Time is running out, midway through the second week of COP26, the United Nations Environmental Partnership (UNEP) presented its assessment on the change to global temperature projections based on the updated pledges so far agreed in Glasgow.
Pledges made prior to COP26 via Nationally Determined Contributions (NDCs) put the world on track to reach a temperature increase of 2.7C by the end of the century. To reach the Paris Agreement target of keeping warming below 1.5C this century, global greenhouse gas emissions must be reduced by 55% in the next eight years. At this point in COP26, updated pledges now account for just an 8% reduction – this is 7 times too small to keep to 1.5C and 4 times too small to keep to 2C. Updated projections based on COP26 so far now estimate a temperature rise of 2.4C by 2100. Net-zero pledges could reduce this by a further 0.5C however plans are sketchy and not included in NDCs. So far just five of the G20 countries are on a pathway to net-zero.
Interview with Anne Olhoff, Emissions Gap Report (EGR) 2021 Chief scientific editor and Head of Strategy, Climate Planning and Policy, UNEP DTU Partnership.
Anne explained how the EGR is produced each year and independently evaluates the latest climate science together with global climate policy. It assesses where we are, based on the science, and a prediction of the gap in greenhouse gas reduction pledges needed to keep within 1.5C. I asked Anne about policy implementation in law:
“Countries pledge targets for example for 2030 under the UN framework for climate change and there’s no international law to enforce them, at least not yet. Some countries have put net-zero policies into law, which has a much bigger impact as the government can be held accountable for the implementation of their pledges.”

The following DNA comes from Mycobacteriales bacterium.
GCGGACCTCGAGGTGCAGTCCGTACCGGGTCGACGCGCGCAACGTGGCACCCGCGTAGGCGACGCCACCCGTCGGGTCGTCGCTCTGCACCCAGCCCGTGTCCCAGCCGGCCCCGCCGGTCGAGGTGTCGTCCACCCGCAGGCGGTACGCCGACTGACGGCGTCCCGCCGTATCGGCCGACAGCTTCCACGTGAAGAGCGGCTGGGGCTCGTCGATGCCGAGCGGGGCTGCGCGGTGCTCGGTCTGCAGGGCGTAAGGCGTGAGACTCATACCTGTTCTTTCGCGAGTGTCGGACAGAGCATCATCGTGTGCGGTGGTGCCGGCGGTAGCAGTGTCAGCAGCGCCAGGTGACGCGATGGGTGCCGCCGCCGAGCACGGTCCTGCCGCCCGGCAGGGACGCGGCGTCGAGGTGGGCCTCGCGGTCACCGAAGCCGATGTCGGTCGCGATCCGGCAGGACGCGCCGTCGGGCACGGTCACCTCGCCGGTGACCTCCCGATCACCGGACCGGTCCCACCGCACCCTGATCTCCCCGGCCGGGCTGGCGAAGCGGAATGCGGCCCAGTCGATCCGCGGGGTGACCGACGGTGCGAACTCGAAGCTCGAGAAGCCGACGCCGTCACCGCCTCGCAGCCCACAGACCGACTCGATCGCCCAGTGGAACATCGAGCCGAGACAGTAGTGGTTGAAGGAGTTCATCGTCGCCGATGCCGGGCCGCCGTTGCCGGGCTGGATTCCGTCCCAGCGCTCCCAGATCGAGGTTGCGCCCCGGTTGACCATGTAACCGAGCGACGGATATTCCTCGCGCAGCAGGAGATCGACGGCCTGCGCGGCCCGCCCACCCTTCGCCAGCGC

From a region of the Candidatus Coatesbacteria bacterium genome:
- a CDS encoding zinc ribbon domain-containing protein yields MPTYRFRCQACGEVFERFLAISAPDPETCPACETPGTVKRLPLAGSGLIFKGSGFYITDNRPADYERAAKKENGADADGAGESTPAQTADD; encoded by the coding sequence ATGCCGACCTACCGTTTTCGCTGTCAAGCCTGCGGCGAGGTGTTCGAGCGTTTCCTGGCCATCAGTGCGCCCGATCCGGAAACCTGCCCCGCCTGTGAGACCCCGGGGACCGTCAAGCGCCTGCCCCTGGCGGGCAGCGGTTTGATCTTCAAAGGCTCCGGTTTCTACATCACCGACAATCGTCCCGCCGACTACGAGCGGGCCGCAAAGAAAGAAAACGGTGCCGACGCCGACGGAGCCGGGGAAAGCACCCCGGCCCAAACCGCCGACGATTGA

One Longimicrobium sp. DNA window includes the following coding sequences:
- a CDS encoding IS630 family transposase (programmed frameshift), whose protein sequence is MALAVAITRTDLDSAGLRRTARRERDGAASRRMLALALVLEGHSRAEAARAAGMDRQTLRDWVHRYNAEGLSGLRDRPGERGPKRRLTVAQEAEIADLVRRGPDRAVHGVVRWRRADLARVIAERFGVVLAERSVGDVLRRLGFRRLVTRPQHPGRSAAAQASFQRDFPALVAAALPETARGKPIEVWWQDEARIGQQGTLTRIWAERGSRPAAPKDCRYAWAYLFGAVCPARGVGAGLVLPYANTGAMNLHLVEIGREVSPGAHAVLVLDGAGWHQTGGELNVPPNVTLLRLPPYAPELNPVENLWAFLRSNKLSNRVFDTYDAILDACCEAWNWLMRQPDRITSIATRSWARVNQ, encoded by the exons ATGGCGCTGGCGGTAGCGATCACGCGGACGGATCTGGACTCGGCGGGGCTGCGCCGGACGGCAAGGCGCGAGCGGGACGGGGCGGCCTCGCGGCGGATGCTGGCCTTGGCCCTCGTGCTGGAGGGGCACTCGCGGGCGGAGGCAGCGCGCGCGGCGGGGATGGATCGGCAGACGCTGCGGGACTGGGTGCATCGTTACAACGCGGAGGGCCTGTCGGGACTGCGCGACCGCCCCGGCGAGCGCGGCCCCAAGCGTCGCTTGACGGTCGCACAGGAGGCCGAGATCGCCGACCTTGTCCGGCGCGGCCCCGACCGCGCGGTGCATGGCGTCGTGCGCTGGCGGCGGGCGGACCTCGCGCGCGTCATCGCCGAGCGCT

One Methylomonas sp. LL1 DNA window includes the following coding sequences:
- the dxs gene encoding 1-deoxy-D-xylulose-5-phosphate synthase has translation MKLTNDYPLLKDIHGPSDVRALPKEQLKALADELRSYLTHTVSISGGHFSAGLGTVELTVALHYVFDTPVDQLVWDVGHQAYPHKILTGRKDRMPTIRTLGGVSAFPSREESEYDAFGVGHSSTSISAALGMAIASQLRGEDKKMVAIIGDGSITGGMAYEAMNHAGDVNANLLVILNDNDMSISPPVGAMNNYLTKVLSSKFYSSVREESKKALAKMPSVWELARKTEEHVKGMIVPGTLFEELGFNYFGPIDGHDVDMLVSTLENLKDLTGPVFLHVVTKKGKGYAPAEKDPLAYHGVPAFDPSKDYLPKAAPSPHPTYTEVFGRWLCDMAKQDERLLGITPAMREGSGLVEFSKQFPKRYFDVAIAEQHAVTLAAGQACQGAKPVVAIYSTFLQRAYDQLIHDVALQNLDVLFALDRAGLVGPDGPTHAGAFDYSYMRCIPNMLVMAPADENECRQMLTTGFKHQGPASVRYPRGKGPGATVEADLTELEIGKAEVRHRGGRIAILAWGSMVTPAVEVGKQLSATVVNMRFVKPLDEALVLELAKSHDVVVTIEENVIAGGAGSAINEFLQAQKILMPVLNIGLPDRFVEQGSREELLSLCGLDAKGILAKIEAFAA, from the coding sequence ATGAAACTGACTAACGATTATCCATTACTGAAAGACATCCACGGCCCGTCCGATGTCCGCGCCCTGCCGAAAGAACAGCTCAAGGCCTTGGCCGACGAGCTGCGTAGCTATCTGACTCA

Following my own shock at the size of the emissions gap, I asked Anne if she feels there has been any positive changes in recent years:
“I do think we have seen a lot of change, actually…the thing is, things are not moving as fast as they should. We have seen change in terms of the commitment of countries and the policy development and development in new technology needed to achieve the goals, these are all positive developments and here now, changing the whole narrative. Just 2 years ago no one would have thought we’d have 70 countries setting net-zero emission targets…we are also seeing greater divergence between countries, between those making the effort to assist the green transition such as the UK, EU and others, and those further behind the curve such as China, Brazil and India. It’s important to help these countries transition very soon, peaking emissions and rapidly declining after that.”
I asked Anne about how countries on track can support others:
“A lot of the great things here (at COP) are to strengthen that international collaboration and sharing of experiences, it’s an important function of the COP meeting, but we need to have the political will and leadership in the countries to drive this forward.”
Written by Helen Hooker, COPCAS 2021 PhD Student.